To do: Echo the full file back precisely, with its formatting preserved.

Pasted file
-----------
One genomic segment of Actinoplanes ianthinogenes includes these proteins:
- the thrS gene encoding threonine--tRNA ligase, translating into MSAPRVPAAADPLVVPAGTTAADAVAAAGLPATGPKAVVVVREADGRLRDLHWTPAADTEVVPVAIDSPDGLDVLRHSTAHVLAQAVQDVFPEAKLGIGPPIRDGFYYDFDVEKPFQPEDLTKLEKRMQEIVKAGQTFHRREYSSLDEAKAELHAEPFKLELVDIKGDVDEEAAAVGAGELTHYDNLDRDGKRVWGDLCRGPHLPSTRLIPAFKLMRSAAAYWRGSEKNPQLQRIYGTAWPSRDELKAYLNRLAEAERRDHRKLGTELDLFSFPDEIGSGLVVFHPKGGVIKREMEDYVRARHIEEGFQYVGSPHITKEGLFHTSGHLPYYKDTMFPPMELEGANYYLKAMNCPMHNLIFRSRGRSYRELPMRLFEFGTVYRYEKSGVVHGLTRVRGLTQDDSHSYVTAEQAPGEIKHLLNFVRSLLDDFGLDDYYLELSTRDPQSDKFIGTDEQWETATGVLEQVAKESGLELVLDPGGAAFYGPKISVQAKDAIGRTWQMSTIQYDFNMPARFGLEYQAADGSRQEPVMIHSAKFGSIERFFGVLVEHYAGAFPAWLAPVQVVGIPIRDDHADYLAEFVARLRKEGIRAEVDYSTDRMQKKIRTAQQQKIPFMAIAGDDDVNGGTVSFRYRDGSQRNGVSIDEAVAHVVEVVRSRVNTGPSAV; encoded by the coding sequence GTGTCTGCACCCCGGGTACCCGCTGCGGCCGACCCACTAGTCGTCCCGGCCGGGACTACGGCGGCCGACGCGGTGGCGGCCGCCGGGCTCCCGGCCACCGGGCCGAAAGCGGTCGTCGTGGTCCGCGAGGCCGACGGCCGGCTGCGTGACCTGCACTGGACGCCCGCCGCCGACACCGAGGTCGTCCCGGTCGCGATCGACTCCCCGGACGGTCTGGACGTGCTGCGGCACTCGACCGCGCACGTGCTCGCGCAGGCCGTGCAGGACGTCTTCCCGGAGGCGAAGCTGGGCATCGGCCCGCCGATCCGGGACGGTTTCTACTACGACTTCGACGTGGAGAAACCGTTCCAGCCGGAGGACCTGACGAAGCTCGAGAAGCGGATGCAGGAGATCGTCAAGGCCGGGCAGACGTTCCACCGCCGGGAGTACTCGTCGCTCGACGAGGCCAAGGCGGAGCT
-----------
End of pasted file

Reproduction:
One genomic segment of Actinoplanes ianthinogenes includes these proteins:
- the thrS gene encoding threonine--tRNA ligase, translating into MSAPRVPAAADPLVVPAGTTAADAVAAAGLPATGPKAVVVVREADGRLRDLHWTPAADTEVVPVAIDSPDGLDVLRHSTAHVLAQAVQDVFPEAKLGIGPPIRDGFYYDFDVEKPFQPEDLTKLEKRMQEIVKAGQTFHRREYSSLDEAKAELHAEPFKLELVDIKGDVDEEAAAVGAGELTHYDNLDRDGKRVWGDLCRGPHLPSTRLIPAFKLMRSAAAYWRGSEKNPQLQRIYGTAWPSRDELKAYLNRLAEAERRDHRKLGTELDLFSFPDEIGSGLVVFHPKGGVIKREMEDYVRARHIEEGFQYVGSPHITKEGLFHTSGHLPYYKDTMFPPMELEGANYYLKAMNCPMHNLIFRSRGRSYRELPMRLFEFGTVYRYEKSGVVHGLTRVRGLTQDDSHSYVTAEQAPGEIKHLLNFVRSLLDDFGLDDYYLELSTRDPQSDKFIGTDEQWETATGVLEQVAKESGLELVLDPGGAAFYGPKISVQAKDAIGRTWQMSTIQYDFNMPARFGLEYQAADGSRQEPVMIHSAKFGSIERFFGVLVEHYAGAFPAWLAPVQVVGIPIRDDHADYLAEFVARLRKEGIRAEVDYSTDRMQKKIRTAQQQKIPFMAIAGDDDVNGGTVSFRYRDGSQRNGVSIDEAVAHVVEVVRSRVNTGPSAV; encoded by the coding sequence GTGTCTGCACCCCGGGTACCCGCTGCGGCCGACCCACTAGTCGTCCCGGCCGGGACTACGGCGGCCGACGCGGTGGCGGCCGCCGGGCTCCCGGCCACCGGGCCGAAAGCGGTCGTCGTGGTCCGCGAGGCCGACGGCCGGCTGCGTGACCTGCACTGGACGCCCGCCGCCGACACCGAGGTCGTCCCGGTCGCGATCGACTCCCCGGACGGTCTGGACGTGCTGCGGCACTCGACCGCGCACGTGCTCGCGCAGGCCGTGCAGGACGTCTTCCCGGAGGCGAAGCTGGGCATCGGCCCGCCGATCCGGGACGGTTTCTACTACGACTTCGACGTGGAGAAACCGTTCCAGCCGGAGGACCTGACGAAGCTCGAGAAGCGGATGCAGGAGATCGTCAAGGCCGGGCAGACGTTCCACCGCCGGGAGTACTCGTCGCTCGACGAGGCCAAGGCGGAGCT